Text for the play was emerging during work on the play, based on the testimony of participants. What did the process itself mean for you as the playwright and as a human being?

The process showed me that poetization and fiction are necessary links in treatment of reality. Fiction is a necessity, fiction is everywhere; there is something that, in my opinion, can be called materiality of fiction, necessity of fictive building materials to overcome reality, in search of a better and fairer world. I dedicated myself to a “feature” project, which really lasted long, but only as much as its preparation was supposed to last, i.e. as long as it was necessary to hear the invisible citizens of post-Yugoslav societies in the noise of the world, to gain confidence, to live, work, socialize, together. The whole process has led to the fact that this random collection of the Invisibles, which can be represented by many of the same or similar situations, became a specific, generic experience, with the result that cannot be calculated in advance, which is the important moment of treatment of the future. On the one hand, a stage of the National Theater in Belgrade gave them the necessary visibility, but on the other, working with that institution demonstrated that it was not ready to provide continuity in the minimum further concern for these people. In this sense, our project was not enough. We need fiction after fiction, too.

Why did you decide to use poetizing, as a mechanism for transformation of the documentary?

Just as Renaissance actors used transparent gauze on the proscenium as a “shield”, behind which they played to protect themselves from the onslaught of rotten tomatoes of their potentially disgruntled audience, poetization has shown itself to be a transparent shield for the people on stage who, in a kind of poetic personal stories, succeeded to enter the characters, where they were not alone, but together with all those who were in the same situation. They managed to tell from that place a universal story about those who can no longer be seen. Therefore, by poetizing we came to the position of universal, not particular stories/experiences, which is a way to upgrade the documentary, the existing. Moving towards the non-existent. Towards what is yet to come. Towards what is being dreamed of. Towards the things for which no one can know exactly what form, space and time they will take. That’s the beauty of the mysteries and wonders of the common life of the people on earth.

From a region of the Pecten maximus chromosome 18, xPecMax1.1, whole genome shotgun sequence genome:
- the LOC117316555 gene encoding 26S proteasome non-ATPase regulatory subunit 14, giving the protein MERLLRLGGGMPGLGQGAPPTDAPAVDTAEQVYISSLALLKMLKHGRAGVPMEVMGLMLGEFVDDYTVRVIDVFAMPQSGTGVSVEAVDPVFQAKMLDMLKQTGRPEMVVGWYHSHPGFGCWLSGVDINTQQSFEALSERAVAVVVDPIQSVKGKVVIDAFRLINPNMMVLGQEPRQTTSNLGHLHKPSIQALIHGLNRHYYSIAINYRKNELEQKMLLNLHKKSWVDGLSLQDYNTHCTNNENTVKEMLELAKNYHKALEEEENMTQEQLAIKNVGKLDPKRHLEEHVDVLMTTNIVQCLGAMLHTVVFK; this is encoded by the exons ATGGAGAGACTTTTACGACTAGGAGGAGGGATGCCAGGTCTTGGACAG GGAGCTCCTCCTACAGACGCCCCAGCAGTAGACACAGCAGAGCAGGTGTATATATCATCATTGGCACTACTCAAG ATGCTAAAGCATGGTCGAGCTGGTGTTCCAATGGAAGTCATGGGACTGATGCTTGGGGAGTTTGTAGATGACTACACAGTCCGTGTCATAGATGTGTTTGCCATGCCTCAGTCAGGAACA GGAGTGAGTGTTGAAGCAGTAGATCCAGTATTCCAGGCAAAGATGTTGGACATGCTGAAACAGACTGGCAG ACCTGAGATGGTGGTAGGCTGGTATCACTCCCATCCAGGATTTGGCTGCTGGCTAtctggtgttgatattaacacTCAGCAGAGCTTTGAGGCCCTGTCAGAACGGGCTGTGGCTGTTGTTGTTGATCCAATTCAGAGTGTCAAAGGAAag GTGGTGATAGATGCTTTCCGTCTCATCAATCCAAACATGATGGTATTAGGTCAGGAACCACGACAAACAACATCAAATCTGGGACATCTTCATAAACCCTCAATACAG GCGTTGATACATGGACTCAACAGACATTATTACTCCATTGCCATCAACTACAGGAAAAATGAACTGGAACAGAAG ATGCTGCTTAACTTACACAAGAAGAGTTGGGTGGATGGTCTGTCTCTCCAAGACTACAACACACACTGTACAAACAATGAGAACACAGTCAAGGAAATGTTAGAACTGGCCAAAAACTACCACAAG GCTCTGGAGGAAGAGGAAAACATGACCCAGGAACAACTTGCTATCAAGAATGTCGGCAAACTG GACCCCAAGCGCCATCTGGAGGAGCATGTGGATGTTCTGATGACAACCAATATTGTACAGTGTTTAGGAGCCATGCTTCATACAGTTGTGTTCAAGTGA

What kind of transformations on the stage did you witness when it comes to the actors, on the one hand, and the Invisibles, on the other hand?

The scenes where the people from real life explained to the cast their characters or the scenes where the actors played present Invisibles are those where we gave the amateurs freedom to stop the actors every time they thought that something was not realistic, and that the actors did not perform them realistically. Based on the dramaturgy of these breaks, I wrote the text, shaped it so that the participants could learn it later. These are the scenes that directly taught about life, this time from a stage, as from the large stage of life.